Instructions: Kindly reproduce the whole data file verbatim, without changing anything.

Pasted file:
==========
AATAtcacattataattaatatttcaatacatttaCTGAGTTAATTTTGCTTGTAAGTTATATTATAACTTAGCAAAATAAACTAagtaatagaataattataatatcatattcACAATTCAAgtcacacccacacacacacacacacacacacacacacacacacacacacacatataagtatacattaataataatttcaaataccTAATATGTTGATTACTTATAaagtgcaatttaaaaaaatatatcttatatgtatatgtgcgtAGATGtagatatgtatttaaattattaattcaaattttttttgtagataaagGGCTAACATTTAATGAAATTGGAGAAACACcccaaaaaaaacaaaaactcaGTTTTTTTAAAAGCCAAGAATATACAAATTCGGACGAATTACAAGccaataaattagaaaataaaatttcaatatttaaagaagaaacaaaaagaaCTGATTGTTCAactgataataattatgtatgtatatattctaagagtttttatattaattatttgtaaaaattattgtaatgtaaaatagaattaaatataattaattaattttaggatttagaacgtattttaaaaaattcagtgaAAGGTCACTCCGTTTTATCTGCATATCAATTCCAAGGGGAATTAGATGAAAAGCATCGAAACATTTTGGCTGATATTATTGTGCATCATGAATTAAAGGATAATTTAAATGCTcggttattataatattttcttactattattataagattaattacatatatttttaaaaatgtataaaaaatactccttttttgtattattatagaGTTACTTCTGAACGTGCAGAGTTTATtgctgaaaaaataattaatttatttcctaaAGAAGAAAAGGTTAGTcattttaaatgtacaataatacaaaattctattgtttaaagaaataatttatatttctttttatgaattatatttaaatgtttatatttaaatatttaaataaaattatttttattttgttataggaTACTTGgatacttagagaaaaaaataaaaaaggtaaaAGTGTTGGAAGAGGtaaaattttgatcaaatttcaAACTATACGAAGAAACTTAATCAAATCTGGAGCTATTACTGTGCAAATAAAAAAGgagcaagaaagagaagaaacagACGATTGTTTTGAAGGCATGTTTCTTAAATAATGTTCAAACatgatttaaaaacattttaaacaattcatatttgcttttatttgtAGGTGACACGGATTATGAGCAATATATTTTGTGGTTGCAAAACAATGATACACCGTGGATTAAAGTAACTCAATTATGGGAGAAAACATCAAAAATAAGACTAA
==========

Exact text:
AATAtcacattataattaatatttcaatacatttaCTGAGTTAATTTTGCTTGTAAGTTATATTATAACTTAGCAAAATAAACTAagtaatagaataattataatatcatattcACAATTCAAgtcacacccacacacacacacacacacacacacacacacacacacacacacatataagtatacattaataataatttcaaataccTAATATGTTGATTACTTATAaagtgcaatttaaaaaaatatatcttatatgtatatgtgcgtAGATGtagatatgtatttaaattattaattcaaattttttttgtagataaagGGCTAACATTTAATGAAATTGGAGAAACACcccaaaaaaaacaaaaactcaGTTTTTTTAAAAGCCAAGAATATACAAATTCGGACGAATTACAAGccaataaattagaaaataaaatttcaatatttaaagaagaaacaaaaagaaCTGATTGTTCAactgataataattatgtatgtatatattctaagagtttttatattaattatttgtaaaaattattgtaatgtaaaatagaattaaatataattaattaattttaggatttagaacgtattttaaaaaattcagtgaAAGGTCACTCCGTTTTATCTGCATATCAATTCCAAGGGGAATTAGATGAAAAGCATCGAAACATTTTGGCTGATATTATTGTGCATCATGAATTAAAGGATAATTTAAATGCTcggttattataatattttcttactattattataagattaattacatatatttttaaaaatgtataaaaaatactccttttttgtattattatagaGTTACTTCTGAACGTGCAGAGTTTATtgctgaaaaaataattaatttatttcctaaAGAAGAAAAGGTTAGTcattttaaatgtacaataatacaaaattctattgtttaaagaaataatttatatttctttttatgaattatatttaaatgtttatatttaaatatttaaataaaattatttttattttgttataggaTACTTGgatacttagagaaaaaaataaaaaaggtaaaAGTGTTGGAAGAGGtaaaattttgatcaaatttcaAACTATACGAAGAAACTTAATCAAATCTGGAGCTATTACTGTGCAAATAAAAAAGgagcaagaaagagaagaaacagACGATTGTTTTGAAGGCATGTTTCTTAAATAATGTTCAAACatgatttaaaaacattttaaacaattcatatttgcttttatttgtAGGTGACACGGATTATGAGCAATATATTTTGTGGTTGCAAAACAATGATACACCGTGGATTAAAGTAACTCAATTATGGGAGAAAACATCAAAAATAAGACTAA